Groups seek regulators’ intervention on Benin DISCO, consumers crisis. Apply Here for this job.
A coalition of civic groups has called on the Bureau for Public Enterprises (BPE), the Nigerian Electricity Regulatory Commission (NERC) and the Nigeria Bulk Electricity Trading Company (NBET) to intervene in the ongoing unrest in the franchise areas of the Benin Electricity Distribution Company (BEDC).
The Transparency Advocacy for Development Initiative, alongside other allied civil society groups, made the call during a press briefing on Friday in Abuja, warning that it would embark on protests to the offices of the aforementioned regulators should they fail to take action.
“We call on every concerned regulator to immediately come out and clear on the needless controversies being stirred ostensibly to cripple the Benin Electricity Distribution Company under its current management,” the group said in a statement signed by its convener, Solomon Adodo and shared to journalists shortly after the briefing.
“If we do not get appropriate feedback within seven days of this notice, we shall be left with no other option but to embark on a peaceful procession to these offices for the sake of sanity in our power sector.”
Mr Adodo said the call became necessary due to vandalism of critical electricity installations and electricity theft going on in the areas, including “media and physical attacks on BEDC”.
He described such attacks as “highly political and fuelled by businessmen bent on taking over the company from its current management at all costs using strong-arm mafia manoeuvres.”
The call comes two months after PREMIUM TIMES reported how groups of youth stormed the Ministry of Power, Works and Housing in Maitama, Abuja to protest against the renewal of the operational licence of the BEDC, accusing the company of refusing to provide transformers and electrical poles including ancillaries.
But the company described the protests as ill-motivated. Days later, its managing director, Funke Osibodu said the protest against the organisation was due to the stoppage of power theft by some people.
Mr Adodo said findings by the group revealed that many electricity users have been involved in electricity theft in the area. “They deliberately do not want to be metered but intend to be using electricity at no cost, business cannot be carried out in such manner.”
It urged all consumers within the region to comply with the prevailing laws by promptly paying for electricity consumed so as to avoid electricity theft.
Mr Adodo advised that all “communities should maintain vigilant, watch over electricity installations in their respective domain, to stall off power facility vandals and saboteurs.”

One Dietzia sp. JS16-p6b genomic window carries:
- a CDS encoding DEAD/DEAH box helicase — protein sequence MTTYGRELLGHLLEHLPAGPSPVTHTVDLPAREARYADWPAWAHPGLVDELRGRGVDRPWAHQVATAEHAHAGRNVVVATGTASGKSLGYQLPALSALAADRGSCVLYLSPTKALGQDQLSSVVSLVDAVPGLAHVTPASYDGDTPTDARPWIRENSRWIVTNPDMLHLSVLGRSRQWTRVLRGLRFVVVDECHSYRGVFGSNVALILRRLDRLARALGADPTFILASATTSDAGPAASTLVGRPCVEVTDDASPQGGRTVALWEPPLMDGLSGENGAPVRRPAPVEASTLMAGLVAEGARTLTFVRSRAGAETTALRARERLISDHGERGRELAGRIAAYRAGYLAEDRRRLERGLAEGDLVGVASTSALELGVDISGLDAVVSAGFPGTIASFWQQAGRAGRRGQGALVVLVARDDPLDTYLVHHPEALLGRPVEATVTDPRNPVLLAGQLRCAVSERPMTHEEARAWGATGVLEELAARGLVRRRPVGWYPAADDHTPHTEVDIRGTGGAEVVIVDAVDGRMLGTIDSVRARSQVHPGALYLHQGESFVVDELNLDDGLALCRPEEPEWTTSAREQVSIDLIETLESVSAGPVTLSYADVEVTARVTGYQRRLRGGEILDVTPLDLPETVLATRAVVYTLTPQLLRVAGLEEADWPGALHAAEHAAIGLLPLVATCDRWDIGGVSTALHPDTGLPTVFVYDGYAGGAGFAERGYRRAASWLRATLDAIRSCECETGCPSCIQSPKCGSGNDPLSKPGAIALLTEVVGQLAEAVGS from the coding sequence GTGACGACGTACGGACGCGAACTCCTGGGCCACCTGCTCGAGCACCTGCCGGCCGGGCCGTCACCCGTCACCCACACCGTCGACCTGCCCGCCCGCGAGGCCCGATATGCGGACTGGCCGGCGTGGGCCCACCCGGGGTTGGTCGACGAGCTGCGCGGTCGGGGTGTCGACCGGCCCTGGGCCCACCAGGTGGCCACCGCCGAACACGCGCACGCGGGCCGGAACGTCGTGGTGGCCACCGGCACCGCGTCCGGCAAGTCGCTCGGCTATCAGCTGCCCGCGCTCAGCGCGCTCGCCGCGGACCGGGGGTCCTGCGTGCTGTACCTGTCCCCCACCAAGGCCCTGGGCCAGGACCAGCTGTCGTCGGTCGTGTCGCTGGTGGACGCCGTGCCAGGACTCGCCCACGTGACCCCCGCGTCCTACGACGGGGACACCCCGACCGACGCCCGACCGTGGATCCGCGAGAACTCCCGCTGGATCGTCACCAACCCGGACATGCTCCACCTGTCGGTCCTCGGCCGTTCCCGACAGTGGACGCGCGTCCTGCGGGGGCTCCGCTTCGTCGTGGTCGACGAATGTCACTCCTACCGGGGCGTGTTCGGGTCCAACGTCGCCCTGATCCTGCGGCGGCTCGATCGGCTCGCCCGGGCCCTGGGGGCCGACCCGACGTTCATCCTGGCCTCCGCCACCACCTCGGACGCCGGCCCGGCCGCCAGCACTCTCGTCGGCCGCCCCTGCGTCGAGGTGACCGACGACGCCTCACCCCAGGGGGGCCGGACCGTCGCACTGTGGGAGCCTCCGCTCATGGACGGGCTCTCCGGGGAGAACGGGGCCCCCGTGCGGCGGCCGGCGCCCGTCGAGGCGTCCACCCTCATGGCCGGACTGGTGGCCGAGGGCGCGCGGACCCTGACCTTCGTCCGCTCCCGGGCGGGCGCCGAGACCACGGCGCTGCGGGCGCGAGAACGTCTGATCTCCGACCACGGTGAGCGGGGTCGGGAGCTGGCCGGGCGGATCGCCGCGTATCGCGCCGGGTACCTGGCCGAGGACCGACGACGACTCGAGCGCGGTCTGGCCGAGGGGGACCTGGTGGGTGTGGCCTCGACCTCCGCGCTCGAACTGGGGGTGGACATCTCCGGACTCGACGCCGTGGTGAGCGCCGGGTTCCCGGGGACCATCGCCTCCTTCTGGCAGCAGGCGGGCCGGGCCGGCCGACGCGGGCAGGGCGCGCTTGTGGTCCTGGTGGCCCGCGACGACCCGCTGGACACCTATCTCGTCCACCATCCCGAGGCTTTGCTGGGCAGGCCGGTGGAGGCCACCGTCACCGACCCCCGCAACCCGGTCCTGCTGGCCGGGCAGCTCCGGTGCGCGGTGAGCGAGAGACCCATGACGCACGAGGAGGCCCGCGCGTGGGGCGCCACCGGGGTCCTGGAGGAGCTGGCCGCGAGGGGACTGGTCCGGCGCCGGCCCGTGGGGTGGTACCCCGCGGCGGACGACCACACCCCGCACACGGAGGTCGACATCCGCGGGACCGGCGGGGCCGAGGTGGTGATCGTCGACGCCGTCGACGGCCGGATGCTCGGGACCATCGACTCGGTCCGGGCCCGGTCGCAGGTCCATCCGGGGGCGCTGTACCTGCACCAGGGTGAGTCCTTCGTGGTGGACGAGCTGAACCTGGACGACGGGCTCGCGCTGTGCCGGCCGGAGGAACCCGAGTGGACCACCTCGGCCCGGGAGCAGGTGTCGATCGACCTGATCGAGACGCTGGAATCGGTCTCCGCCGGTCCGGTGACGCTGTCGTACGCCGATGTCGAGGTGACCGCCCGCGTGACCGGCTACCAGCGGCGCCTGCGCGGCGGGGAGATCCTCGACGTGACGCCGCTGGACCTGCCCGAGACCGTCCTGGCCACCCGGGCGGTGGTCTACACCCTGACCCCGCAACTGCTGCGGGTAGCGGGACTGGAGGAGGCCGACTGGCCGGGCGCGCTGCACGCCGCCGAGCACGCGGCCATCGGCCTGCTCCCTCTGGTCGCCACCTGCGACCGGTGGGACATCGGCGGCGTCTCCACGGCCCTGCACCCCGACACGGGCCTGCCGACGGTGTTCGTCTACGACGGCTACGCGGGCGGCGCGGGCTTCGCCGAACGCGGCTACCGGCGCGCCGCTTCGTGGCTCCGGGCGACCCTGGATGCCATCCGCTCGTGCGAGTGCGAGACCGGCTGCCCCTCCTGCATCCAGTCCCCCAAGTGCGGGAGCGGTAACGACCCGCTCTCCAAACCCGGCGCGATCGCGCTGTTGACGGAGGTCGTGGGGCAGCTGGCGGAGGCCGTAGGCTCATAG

On the issue of license revocation, the convener argued that the federal government handed “certificates of ownership to the 11 respective DISCOs with clearly stipulated contract terms on a long term basis. Thus the sanctity of contract protects the DISCOs as long term investors.”
Edo, Ondo, Ekiti, and Delta States are under the franchise areas of the BEDC. The Distribution Company (DISCO) has been embroiled in prolonged run-ins with its users over epileptic power supply among other issues.
Sometime last year, many parts of states under the BEDC franchise area were thrown into darkness for three weeks. This followed the breakdown of the 150MVA power transformer that supplies power to these areas. This prompted protests against the activities of the BEDC and calls for revokation of its contract.
Weeks after the protests last year, the company assured its customers of its readiness to address power outages in the affected areas.
Tayo Adekunle, its spokesperson who gave the assurance said a contingency plan had been adopted to get the affected areas connected. He said the Transmission Company of Nigeria (TCN) was assisting the BEDC to replace some faulty transformers.
Both the managing director of Nigeria Bulk Electricity Trading (N-BET), Marilyn Amobi, and Head, Public Affairs Department, Nigerian Electricity Regulatory Commission (NERC), Usman Abba Arabi, could not be reached for comments, as at press time.
NBET is the manager and administrator of the electricity pool in the Nigerian electricity supply industry (NESI). Owned by the federal government, it distributes and determines the amount of power allotted each DISCO based on the Multi Year Tariff Order (MYTO).
NERC on the other hand is an independent regulatory body with authority for the regulation of the electric power industry in Nigeria.
For latest info, Click Here